Dark Matter and the Dinosaurs

Dark Matter and the Dinosaurs

The Astounding Interconnectedness of the Universe

eBook - 2015
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In this brilliant exploration of our cosmic environment, the renowned particle physicist and New York Times bestselling author of Warped Passages and Knocking on Heaven's Door uses her research into dark matter to illuminate the startling connections between the furthest reaches of space and life here on Earth.Sixty-six million years ago, an object the size of a city descended from space to crash into Earth, creating a devastating cataclysm that killed off the dinosaurs, along with three-quarters of the other species on the planet. What was its origin? In Dark Matter and the Dinosaurs, Lisa Randall proposes it was a comet that was dislodged from its orbit as the Solar System passed through a disk of dark matter embedded in the Milky Way. In a sense, it might have been dark matter that killed the dinosaurs.
Publisher: 2015
ISBN: 9780062328519
Characteristics: 1 online resource
Additional Contributors: OverDrive, Inc

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May 05, 2019

I have not read the book yet -- it's on my for later list. I am curious about how the author explains the connection between the asteroid that killed the dinosaurs and dark matter in the centre of the Milky Way Galaxy. Is there any scientific evidence of that or is it sheer speculation? I guess the latter is what some of the comments point to. I am an aficionado when it comes to Quantum Physics and Quantum Mechanics, and the fact that we know nothing about Dark Matter and Dark Energy blows my mind. I think the existence of these two phenomena in the Universe has been accepted by the majority of Theoretical Physicists, no? Of course, when you know nothing about anything, the first step is to open the door to speculative fiction but that in and of itself is a harmless activity of humans. It Randall's book worth reading, though?

Apr 28, 2018

Almost all (at least 90%) of the book is about the current state of knowledge on various related topics: the case for the existance of stuff in the universe called dark matter, the expansion of the universe after the Big Bang resulting in background radiation, creation and distribution of galaxies, the various elements that comprize our solar system, impacts on planetary bodies including the earth, extinctions of species on earth, and cursory discussions about aspects of partical physics related to visible and dark matter. With very few exceptions the discussions are entirely qualitative. The narative meanders on and off topic with some persumably humorous but annoying digressions such as working hard to get a reference to the author's photo as an extra on the Big Bang Theory show. There are at least two glaring physics errors in the narrative description that fortunately do not negate from the basic results. Finally in the last few pages, the author speculates about the comet origins of the Chicxulub Crater based on some model which is unexplained but perports to be consistent with the record though this is entirely without reporting data to bolster the claims. Ultimately disappointing.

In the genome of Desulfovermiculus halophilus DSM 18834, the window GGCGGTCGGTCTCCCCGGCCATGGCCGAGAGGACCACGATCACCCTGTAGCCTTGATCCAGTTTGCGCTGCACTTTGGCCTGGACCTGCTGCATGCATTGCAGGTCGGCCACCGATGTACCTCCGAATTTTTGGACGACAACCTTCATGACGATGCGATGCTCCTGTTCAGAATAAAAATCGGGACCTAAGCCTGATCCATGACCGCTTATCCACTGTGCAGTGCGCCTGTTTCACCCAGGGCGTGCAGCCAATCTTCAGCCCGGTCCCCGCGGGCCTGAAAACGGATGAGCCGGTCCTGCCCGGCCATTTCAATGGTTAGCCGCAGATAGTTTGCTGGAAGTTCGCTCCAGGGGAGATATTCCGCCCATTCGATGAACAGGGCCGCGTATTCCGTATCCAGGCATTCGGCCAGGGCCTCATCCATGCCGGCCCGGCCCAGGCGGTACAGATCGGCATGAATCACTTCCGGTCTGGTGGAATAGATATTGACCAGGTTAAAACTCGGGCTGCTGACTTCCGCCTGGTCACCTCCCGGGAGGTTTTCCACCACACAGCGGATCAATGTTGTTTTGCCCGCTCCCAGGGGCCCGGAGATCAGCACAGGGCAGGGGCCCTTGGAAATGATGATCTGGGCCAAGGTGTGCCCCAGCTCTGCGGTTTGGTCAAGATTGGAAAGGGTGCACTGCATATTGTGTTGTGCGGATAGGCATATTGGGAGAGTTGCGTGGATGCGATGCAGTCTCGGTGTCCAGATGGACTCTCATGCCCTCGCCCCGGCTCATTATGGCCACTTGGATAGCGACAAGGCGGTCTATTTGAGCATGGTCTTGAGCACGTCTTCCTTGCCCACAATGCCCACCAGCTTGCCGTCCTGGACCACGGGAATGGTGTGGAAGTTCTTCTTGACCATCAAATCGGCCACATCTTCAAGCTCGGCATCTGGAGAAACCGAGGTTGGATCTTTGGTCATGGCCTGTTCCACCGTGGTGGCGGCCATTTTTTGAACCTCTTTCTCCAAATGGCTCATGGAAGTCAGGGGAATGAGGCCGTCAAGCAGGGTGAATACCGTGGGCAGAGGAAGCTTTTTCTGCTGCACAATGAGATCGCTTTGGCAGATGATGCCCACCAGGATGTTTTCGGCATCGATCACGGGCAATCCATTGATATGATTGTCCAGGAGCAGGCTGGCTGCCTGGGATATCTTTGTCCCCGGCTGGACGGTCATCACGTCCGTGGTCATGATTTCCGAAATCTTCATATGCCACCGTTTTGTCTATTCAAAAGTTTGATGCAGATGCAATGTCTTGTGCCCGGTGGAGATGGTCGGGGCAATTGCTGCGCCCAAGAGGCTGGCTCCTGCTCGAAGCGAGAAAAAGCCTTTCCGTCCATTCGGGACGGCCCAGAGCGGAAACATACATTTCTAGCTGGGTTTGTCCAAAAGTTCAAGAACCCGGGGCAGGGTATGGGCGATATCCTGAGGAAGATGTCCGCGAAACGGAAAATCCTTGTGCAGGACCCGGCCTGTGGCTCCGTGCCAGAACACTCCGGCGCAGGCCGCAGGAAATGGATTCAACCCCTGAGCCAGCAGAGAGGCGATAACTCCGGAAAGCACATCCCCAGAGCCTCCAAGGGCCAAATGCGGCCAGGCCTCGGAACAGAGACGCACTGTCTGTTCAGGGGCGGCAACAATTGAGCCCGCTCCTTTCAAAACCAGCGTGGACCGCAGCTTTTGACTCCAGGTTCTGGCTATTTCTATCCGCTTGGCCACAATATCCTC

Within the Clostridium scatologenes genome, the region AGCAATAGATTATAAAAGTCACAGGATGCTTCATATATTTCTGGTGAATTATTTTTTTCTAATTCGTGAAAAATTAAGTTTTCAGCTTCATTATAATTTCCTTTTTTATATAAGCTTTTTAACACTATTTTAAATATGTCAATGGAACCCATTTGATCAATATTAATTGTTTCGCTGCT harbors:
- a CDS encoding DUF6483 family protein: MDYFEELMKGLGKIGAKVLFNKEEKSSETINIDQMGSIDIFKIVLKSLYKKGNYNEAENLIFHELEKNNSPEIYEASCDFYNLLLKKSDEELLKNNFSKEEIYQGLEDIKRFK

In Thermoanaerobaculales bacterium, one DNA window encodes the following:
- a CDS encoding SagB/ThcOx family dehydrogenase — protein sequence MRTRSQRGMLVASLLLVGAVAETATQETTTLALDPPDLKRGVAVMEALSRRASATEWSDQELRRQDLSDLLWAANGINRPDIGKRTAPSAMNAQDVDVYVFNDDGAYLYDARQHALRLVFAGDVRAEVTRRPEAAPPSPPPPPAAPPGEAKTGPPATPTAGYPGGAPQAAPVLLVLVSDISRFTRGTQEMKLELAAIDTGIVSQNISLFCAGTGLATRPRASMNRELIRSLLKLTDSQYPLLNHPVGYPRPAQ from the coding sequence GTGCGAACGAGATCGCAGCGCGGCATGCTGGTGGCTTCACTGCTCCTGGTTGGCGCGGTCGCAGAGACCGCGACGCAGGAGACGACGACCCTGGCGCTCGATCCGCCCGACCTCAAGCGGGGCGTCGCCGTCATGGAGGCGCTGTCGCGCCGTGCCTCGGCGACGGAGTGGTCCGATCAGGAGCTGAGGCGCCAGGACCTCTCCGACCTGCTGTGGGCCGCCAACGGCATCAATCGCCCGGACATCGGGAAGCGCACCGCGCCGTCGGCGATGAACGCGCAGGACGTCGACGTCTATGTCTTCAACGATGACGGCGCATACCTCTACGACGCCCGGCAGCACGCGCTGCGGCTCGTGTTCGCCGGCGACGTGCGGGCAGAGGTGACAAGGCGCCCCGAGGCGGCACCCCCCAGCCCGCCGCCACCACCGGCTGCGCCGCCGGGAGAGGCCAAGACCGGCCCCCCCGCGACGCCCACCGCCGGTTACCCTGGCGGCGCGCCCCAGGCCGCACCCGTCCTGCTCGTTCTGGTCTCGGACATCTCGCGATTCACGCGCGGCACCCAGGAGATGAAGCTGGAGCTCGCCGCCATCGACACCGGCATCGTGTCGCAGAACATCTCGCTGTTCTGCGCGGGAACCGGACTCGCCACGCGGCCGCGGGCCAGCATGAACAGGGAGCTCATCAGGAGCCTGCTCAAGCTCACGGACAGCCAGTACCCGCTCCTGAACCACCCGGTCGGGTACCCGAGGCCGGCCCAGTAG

Dec 07, 2016

While my personal favorite quantum equation is ER = EPR, I'm afraid I am highly skeptical of this author's assertions - - am in full agreement with the previous commenter, SPSit.
Dark matter is the term which accounts for our present day ignorance on celestial behavior, just as dark energy is the term to account for our present day ignorance on the apparent speeding up of the expansion of the Universe - - in both cases, there is no concrete evidence, just observational suggestions. Cannot label this hard science.

Jul 07, 2016

This is an interesting book. The writing is somewhat uneven as the same analogy was repeated, sometimes on the same page, which is probably the fault of the editor. I am not a physicist. I have no problem with physicists making assumptions and then using them to make models. What troubles me is that we know almost nothing of dark matter. And yet Dr. Randall or her team is trying to link dark matter to the disruption of the comet that wiped out the dinosaurs 66 million years ago - that is too, too far fetched in my view.

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